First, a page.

We shall, however, advert in this place to another patent, - not on account of any novelty it may be found to contain, but for the twofold purpose of elucidating a process that we had imagined was commonly practised by iron-masters and tire-smiths, and of affording us an opportunity of noticing the erroneous principle upon which wheels in general are constructed.
The specification of Mr. John Meaden, of Southampton's patent, (enrolled June 1828,) states his object to be the construction of the tire or hoops of iron, which surround carriage wheels, concave on the inner surface, next to the felloes, and convex on the external surface; the objects of which are to fix the tire more securely to the wheel, and to reduce the friction produced between the periphery of the wheel and the road. The specification proceeds to describe very minutely the process of making tires, - a process which we doubt not our readers of the before-mentioned callings will recognise as a "modern antique." A common flat wrought-iron bar, of the proper width and length, is to be passed between a pair of rollers, one of which has a concave groove, and the other a corresponding convex projection, so as to compress and bend the intervening bar into the required form. The bar thus formed is next bent round into a hoop of the required size, with the concave side inwards, and then the ends are welded together. To give the hoop the desired conical figure, or "dishing," it is placed over a large cast-iron mandril, like that represented in the annexed figure, where it is hammered until it takes the required form. The letters a and b indicate hoops of different sizes.
To fix this hoop to the wheel, it is heated in a furnace of a circular form, so that the fire may act uniformly on every part. In a large wheel, this process of heating the hoop causes it to expand about one inch in circumference, and it is thereby made large enough to slip over the wooden wheel, previously prepared, of greater dimensions than the interior circle of the iron hoop, in the cold state. Whilst the iron hoop is being heated, the wooden wheel is clamped to a flat circular plate, which is fixed to a central axis, to enable it to revolve; and this axis is fixed upon an horizontal bar, by which the wheel and iron plate to which it is clamped may be turned in either a vertical or horizontal direction. Underneath the circular plate is a semicircular well or cistern, containing cold water, into which the wheel is immersed and turned round as soon as the hoop is put on it. This application of cold to the hot expanded hoop causes it to contract with irresistible force, pressing the spokes into the felloes and nave, and binding all the parts together. The annexed little figure exhibits a section of the new patent tire, as applied to the felloe d; e representing the end of a spoke.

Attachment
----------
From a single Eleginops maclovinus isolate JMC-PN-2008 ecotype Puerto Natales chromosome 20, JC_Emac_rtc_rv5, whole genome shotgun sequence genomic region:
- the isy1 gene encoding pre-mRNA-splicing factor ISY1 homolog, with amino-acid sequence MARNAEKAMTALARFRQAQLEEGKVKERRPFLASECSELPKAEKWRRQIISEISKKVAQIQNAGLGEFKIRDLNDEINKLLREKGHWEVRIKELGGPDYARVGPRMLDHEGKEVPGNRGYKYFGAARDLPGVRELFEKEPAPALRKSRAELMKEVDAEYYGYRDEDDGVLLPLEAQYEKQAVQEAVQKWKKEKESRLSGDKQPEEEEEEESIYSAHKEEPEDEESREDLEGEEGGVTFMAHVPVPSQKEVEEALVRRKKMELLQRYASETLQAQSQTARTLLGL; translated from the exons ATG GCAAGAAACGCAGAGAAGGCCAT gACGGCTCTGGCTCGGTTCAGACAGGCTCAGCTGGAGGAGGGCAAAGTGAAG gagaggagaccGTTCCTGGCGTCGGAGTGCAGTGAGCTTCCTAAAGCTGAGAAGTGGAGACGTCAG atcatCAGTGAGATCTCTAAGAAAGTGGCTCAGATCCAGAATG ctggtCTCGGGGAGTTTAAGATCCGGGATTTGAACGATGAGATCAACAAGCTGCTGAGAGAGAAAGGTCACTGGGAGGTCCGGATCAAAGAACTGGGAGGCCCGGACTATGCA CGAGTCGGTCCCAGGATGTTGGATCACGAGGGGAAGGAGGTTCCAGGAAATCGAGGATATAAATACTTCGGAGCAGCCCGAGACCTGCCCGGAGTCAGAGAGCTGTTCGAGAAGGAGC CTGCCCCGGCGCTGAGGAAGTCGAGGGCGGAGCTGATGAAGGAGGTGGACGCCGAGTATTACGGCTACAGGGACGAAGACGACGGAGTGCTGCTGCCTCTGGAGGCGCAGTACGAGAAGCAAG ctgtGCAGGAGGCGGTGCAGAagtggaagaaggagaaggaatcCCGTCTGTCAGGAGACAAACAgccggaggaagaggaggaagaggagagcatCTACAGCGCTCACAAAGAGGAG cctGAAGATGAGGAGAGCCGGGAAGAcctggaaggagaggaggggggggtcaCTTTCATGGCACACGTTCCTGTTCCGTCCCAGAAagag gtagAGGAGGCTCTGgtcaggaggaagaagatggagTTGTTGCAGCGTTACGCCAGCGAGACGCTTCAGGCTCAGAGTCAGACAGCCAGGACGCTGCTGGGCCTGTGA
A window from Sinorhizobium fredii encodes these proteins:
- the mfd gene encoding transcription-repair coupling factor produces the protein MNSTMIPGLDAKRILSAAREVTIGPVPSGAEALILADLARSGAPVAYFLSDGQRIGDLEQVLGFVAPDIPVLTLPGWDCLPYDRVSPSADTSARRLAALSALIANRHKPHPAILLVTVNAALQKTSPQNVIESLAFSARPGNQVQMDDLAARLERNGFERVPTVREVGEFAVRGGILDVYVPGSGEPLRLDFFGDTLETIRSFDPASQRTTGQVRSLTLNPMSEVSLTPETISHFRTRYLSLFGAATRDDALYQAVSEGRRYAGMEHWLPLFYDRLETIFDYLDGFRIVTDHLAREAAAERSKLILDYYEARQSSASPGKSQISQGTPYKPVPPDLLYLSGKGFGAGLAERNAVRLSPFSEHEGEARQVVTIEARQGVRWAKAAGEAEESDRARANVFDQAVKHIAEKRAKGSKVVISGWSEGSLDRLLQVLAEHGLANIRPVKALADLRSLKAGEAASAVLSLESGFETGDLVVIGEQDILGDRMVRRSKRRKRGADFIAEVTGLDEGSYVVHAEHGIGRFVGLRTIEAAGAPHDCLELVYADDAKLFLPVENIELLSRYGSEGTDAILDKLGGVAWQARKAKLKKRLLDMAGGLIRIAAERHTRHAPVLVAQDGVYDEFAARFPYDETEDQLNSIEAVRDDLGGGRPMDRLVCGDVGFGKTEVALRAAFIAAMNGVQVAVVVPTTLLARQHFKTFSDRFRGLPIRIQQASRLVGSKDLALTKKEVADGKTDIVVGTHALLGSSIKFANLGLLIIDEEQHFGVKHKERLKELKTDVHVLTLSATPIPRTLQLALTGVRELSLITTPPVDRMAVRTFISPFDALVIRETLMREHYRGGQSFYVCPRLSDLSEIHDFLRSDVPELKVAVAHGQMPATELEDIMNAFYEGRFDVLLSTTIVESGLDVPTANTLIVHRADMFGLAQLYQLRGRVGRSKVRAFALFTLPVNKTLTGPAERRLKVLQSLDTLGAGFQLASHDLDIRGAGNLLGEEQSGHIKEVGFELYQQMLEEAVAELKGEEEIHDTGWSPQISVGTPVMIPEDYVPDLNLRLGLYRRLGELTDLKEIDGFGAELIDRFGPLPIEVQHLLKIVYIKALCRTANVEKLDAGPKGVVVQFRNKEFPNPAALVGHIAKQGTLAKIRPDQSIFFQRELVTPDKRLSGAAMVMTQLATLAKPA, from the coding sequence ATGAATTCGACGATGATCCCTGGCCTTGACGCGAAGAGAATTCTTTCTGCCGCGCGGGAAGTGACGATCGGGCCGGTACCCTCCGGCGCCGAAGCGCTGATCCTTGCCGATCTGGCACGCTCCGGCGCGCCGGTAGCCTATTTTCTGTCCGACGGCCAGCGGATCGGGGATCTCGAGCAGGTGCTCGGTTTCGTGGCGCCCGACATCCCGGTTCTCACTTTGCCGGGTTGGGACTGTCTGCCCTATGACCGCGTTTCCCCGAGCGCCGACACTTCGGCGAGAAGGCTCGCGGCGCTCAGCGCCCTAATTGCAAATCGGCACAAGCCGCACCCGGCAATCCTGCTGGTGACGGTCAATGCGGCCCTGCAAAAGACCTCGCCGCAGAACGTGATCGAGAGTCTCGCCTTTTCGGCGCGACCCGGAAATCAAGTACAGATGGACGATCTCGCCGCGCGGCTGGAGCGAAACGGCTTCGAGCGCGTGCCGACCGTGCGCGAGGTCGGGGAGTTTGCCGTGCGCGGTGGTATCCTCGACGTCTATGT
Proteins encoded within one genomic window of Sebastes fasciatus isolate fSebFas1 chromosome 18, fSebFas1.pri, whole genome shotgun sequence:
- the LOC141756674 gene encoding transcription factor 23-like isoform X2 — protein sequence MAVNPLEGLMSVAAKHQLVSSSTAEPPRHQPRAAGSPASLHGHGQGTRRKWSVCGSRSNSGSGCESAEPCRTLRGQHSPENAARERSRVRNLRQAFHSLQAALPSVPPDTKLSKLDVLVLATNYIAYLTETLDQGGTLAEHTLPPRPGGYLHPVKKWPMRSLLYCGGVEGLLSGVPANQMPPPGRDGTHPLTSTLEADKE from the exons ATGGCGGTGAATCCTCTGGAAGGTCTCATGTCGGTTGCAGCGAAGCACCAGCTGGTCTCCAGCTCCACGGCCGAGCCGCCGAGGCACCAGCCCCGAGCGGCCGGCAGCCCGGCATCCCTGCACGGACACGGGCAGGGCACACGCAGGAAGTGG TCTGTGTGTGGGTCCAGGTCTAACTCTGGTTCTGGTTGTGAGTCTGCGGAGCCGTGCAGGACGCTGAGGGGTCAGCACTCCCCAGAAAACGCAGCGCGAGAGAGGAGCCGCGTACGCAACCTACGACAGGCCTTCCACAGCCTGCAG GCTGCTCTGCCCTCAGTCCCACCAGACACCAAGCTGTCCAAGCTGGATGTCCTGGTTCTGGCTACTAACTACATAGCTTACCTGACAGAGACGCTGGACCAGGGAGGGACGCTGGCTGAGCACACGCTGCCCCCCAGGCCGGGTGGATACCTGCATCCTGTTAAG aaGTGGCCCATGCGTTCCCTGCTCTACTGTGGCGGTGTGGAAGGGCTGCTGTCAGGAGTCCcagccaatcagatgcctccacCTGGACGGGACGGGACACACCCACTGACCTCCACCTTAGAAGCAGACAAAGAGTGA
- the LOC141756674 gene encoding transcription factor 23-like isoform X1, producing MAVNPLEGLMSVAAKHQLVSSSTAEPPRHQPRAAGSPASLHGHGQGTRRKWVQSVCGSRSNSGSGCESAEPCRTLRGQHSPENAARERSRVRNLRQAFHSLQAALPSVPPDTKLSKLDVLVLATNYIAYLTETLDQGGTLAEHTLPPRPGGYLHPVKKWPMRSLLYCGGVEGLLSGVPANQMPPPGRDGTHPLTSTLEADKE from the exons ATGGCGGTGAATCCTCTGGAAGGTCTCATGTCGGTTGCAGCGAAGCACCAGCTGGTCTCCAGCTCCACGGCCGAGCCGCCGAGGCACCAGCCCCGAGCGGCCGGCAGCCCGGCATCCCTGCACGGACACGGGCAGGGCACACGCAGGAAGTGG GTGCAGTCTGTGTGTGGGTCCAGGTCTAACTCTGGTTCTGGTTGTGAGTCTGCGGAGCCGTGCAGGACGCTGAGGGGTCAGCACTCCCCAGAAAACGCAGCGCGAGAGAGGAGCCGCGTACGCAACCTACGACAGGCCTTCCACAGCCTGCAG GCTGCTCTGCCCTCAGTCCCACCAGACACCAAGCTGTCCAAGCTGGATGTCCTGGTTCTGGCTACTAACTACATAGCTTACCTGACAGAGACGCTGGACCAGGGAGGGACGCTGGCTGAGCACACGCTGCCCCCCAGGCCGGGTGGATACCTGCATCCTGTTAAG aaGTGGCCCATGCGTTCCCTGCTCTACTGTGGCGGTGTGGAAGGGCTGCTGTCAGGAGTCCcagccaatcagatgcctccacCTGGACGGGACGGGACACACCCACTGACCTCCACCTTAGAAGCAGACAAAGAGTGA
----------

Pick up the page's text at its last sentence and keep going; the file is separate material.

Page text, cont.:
A curved tire like the foregoing was made many years prior to Mr. Meaden's patent, but by simpler and cheaper means, - it being rolled directly from the bloom into curved bars; and we think we remember seeing them on the mail coaches more than twenty years ago. The curve on the interior side of the tire is of unquestionable advantage, in causing it to hold more securely on the felloes, - as must be evident from the preceding figure; but the external curvature of the tire is, in our opinion, of very doubtful utility. The rounding of the extreme edges of a flat-bearing wheel may prevent dirt being hitched up and carried round with the wheel; but even that much being removed, reduces to the same extent the resistance of the ground to the wheel sinking into it; and if the whole bearing surface be rounded, it must evidently penetrate deeper into the ground, and in so doing force the materials of the road sideways. Nevertheless, tire of this construction is, we believe, still employed in our mail coaches. But however injurious to the roads may be tire of this kind, the practice of giving a conical form to the rims of carriage wheels is infinitely more destructive.